His parents appealed the School District’s decision, and the Washington District Court upheld Frasier’s right to free speech

slide30

The U.S. Supreme Court took the case, disagreeing with the other courts, and ruled that the school board had acted appropriately.

Did Bethel School District violate the first amendment by punishing Matt and not upholding his freedom of speech?

slide31

“…The determination of what manner of speech in the classroom or in school assembly is inappropriate properly rests with the school board.”

  • - Chief Justice Burger
  • You do not have unlimited speech at school!
engel v vitale
Engel v. Vitale

1962- prayer and school: NO!

1951 the New York State Board of Regents (the State board of education) approved a 22-word “nondenominational prayer” for recitation each morning in the public schools of New York.

“Almighty God, we acknowledge our dependence upon Thee, and we beg Thy blessings upon us, our parents, our teachers and our Country.”

The Regents believed that the prayer could be a useful tool for the development of character and good citizenship among the students of the State of New York.

The prayer was offered to the school boards in the State for their use, and participation in the “prayer-exercise” was voluntary.

In New Hyde Park, New York, the Union Free School District directed the local principal to have the prayer “said aloud by each class in the presence of a teacher at the beginning of the school day.”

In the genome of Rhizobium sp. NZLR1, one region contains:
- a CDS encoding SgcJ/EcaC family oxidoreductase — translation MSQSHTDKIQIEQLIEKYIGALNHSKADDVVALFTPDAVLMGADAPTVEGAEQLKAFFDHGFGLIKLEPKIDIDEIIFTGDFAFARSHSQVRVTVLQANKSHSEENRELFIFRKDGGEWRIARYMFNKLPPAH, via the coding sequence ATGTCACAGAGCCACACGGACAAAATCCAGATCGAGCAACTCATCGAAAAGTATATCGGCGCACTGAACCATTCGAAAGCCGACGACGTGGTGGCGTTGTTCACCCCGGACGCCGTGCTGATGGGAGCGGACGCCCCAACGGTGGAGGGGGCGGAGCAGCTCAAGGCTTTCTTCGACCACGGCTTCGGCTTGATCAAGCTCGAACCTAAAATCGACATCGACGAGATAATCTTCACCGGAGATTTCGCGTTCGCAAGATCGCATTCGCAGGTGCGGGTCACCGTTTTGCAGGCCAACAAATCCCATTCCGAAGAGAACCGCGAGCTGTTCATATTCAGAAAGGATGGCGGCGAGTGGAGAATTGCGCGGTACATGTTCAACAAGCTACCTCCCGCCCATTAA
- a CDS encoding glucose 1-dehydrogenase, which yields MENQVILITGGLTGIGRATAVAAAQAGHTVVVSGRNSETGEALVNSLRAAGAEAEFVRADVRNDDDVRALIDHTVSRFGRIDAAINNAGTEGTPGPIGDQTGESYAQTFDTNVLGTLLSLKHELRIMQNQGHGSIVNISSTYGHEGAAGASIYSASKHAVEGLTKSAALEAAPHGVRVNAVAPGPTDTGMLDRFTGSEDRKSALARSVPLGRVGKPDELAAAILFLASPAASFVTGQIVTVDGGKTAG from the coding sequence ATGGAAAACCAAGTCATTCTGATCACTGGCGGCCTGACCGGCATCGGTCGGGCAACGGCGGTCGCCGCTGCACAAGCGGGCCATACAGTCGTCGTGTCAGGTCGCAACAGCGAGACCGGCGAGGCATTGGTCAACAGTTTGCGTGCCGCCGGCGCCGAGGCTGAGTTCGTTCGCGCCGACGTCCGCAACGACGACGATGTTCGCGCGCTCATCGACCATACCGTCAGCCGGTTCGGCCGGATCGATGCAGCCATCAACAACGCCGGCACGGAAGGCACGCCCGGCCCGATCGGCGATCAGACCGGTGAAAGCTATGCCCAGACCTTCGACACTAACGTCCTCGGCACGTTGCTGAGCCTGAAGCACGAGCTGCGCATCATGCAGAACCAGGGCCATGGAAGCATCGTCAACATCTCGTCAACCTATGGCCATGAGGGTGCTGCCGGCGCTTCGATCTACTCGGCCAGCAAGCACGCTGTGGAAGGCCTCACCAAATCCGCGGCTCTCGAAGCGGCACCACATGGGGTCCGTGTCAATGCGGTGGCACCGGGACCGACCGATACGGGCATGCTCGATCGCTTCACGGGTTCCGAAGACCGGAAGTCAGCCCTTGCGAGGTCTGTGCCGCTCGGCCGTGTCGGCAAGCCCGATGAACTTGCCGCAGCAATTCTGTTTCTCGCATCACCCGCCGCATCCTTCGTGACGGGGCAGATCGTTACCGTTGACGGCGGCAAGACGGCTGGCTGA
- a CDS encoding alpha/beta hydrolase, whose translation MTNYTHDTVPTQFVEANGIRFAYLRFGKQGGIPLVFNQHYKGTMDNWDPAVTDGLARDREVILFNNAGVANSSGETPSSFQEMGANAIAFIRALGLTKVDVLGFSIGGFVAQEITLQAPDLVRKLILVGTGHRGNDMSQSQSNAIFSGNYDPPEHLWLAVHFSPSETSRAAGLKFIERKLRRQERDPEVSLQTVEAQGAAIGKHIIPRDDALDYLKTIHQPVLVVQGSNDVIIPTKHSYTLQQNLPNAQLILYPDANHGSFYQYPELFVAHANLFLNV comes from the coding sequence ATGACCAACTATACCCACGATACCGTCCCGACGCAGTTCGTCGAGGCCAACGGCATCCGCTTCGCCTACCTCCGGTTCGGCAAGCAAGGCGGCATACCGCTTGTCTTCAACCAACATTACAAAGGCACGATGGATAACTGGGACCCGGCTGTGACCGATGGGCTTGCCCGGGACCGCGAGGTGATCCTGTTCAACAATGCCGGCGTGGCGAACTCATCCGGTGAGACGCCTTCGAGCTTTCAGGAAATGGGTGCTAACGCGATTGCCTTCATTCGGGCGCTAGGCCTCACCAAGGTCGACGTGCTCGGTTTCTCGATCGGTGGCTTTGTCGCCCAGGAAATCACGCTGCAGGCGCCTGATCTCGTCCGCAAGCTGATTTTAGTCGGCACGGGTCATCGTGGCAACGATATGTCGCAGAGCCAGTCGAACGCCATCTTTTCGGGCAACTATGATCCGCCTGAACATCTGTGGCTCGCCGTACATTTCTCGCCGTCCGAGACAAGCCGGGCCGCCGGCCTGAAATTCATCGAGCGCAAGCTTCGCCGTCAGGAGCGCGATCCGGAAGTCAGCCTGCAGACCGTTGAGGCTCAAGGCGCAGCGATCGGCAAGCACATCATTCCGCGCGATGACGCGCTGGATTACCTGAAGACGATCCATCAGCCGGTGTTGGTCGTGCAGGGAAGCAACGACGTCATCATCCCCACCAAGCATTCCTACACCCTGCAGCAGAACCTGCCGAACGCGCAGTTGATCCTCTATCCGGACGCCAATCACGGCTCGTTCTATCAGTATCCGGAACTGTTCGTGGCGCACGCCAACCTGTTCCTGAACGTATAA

Some parents objected the prayer, citing separation of church and state

The State appeals court upheld the use of the prayer, “so long as the schools did not compel any pupil to join in the prayer over his or his parents' objection.”

constitutional issues
Constitutional Issues

The question before the Court involved the Establishment Clause of the 1st Amendment. Did the Regents of New York violate the religious freedom of students by providing time during the school day for this particular prayer?

Did the Establishment Clause of the 1st Amendment prevent schools from engaging in “religious activity”? Was the “wall of separation” between church and state breached in this case?

Arguments:

For Engel (the parents):The separation of church and state requires that government stay out of the business of prescribing religious activities of any kind. The Regents' prayer quite simply and clearly violated the 1st Amendment and should, therefore, be barred from the schools.

For the Regents of the State of New York:The New York Regents did not establish a religion by providing a prayer for those who wanted to say it. Countless religious elements are associated with governments and officials, reflecting the religious heritage of the nation. New York acted properly and constitutionally in providing an optional, nonsectarian prayer.

decision
Decision

The Court found the New York Regents' prayer to be unconstitutional.

Justice Hugo Black wrote the opinion for the 6-1 majority: “We think that by using its public school system to encourage recitation of the Regents' Prayer, the State of New York has adopted a practice wholly inconsistent with the Establishment Clause. There can, of course, be no doubt that New York's program of daily classroom invocation of God's blessings…in the Regents' Prayer is a religious activity…”

The Court's decision was not, Black pointed out, antireligious. It sought, rather, only to affirm the separation between church and state. “It is neither sacrilegious nor antireligious to say that each separate government in this country should stay out of the business of writing or sanctioning official prayers…”